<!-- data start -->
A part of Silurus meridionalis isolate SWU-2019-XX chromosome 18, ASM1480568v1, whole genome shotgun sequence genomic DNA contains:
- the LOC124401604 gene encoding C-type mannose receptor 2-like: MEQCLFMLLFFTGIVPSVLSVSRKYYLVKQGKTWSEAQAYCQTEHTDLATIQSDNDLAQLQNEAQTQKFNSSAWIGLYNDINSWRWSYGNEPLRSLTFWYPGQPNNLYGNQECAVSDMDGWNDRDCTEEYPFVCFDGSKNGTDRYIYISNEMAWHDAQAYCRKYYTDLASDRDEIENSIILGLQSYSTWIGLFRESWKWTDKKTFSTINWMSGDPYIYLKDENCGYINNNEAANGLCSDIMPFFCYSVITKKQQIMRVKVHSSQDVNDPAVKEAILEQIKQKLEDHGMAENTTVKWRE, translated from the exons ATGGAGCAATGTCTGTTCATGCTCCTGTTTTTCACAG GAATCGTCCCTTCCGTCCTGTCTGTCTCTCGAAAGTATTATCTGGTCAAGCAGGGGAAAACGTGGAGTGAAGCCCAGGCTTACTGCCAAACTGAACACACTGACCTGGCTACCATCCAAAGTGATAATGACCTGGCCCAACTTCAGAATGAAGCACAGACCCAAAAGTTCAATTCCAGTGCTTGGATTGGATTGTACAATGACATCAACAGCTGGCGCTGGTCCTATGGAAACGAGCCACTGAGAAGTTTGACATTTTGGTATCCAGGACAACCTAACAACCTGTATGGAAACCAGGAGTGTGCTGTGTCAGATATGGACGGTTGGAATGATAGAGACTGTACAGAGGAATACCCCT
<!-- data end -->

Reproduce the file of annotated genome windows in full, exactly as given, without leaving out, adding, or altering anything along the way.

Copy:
A part of Silurus meridionalis isolate SWU-2019-XX chromosome 18, ASM1480568v1, whole genome shotgun sequence genomic DNA contains:
- the LOC124401604 gene encoding C-type mannose receptor 2-like: MEQCLFMLLFFTGIVPSVLSVSRKYYLVKQGKTWSEAQAYCQTEHTDLATIQSDNDLAQLQNEAQTQKFNSSAWIGLYNDINSWRWSYGNEPLRSLTFWYPGQPNNLYGNQECAVSDMDGWNDRDCTEEYPFVCFDGSKNGTDRYIYISNEMAWHDAQAYCRKYYTDLASDRDEIENSIILGLQSYSTWIGLFRESWKWTDKKTFSTINWMSGDPYIYLKDENCGYINNNEAANGLCSDIMPFFCYSVITKKQQIMRVKVHSSQDVNDPAVKEAILEQIKQKLEDHGMAENTTVKWRE, translated from the exons ATGGAGCAATGTCTGTTCATGCTCCTGTTTTTCACAG GAATCGTCCCTTCCGTCCTGTCTGTCTCTCGAAAGTATTATCTGGTCAAGCAGGGGAAAACGTGGAGTGAAGCCCAGGCTTACTGCCAAACTGAACACACTGACCTGGCTACCATCCAAAGTGATAATGACCTGGCCCAACTTCAGAATGAAGCACAGACCCAAAAGTTCAATTCCAGTGCTTGGATTGGATTGTACAATGACATCAACAGCTGGCGCTGGTCCTATGGAAACGAGCCACTGAGAAGTTTGACATTTTGGTATCCAGGACAACCTAACAACCTGTATGGAAACCAGGAGTGTGCTGTGTCAGATATGGACGGTTGGAATGATAGAGACTGTACAGAGGAATACCCCT